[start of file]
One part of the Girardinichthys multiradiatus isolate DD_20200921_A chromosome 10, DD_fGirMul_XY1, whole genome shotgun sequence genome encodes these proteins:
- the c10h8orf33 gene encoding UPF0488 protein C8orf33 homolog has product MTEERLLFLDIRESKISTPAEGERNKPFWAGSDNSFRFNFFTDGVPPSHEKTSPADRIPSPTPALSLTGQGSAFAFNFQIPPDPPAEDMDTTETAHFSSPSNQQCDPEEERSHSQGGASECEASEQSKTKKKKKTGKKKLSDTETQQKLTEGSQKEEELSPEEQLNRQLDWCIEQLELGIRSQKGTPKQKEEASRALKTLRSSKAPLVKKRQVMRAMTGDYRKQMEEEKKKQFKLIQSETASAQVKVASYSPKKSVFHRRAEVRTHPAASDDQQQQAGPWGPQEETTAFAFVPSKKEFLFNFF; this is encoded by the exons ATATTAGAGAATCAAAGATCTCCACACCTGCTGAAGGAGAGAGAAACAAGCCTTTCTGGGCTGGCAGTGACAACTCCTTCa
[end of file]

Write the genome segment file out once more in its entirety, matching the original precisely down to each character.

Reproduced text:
One part of the Girardinichthys multiradiatus isolate DD_20200921_A chromosome 10, DD_fGirMul_XY1, whole genome shotgun sequence genome encodes these proteins:
- the c10h8orf33 gene encoding UPF0488 protein C8orf33 homolog has product MTEERLLFLDIRESKISTPAEGERNKPFWAGSDNSFRFNFFTDGVPPSHEKTSPADRIPSPTPALSLTGQGSAFAFNFQIPPDPPAEDMDTTETAHFSSPSNQQCDPEEERSHSQGGASECEASEQSKTKKKKKTGKKKLSDTETQQKLTEGSQKEEELSPEEQLNRQLDWCIEQLELGIRSQKGTPKQKEEASRALKTLRSSKAPLVKKRQVMRAMTGDYRKQMEEEKKKQFKLIQSETASAQVKVASYSPKKSVFHRRAEVRTHPAASDDQQQQAGPWGPQEETTAFAFVPSKKEFLFNFF; this is encoded by the exons ATATTAGAGAATCAAAGATCTCCACACCTGCTGAAGGAGAGAGAAACAAGCCTTTCTGGGCTGGCAGTGACAACTCCTTCa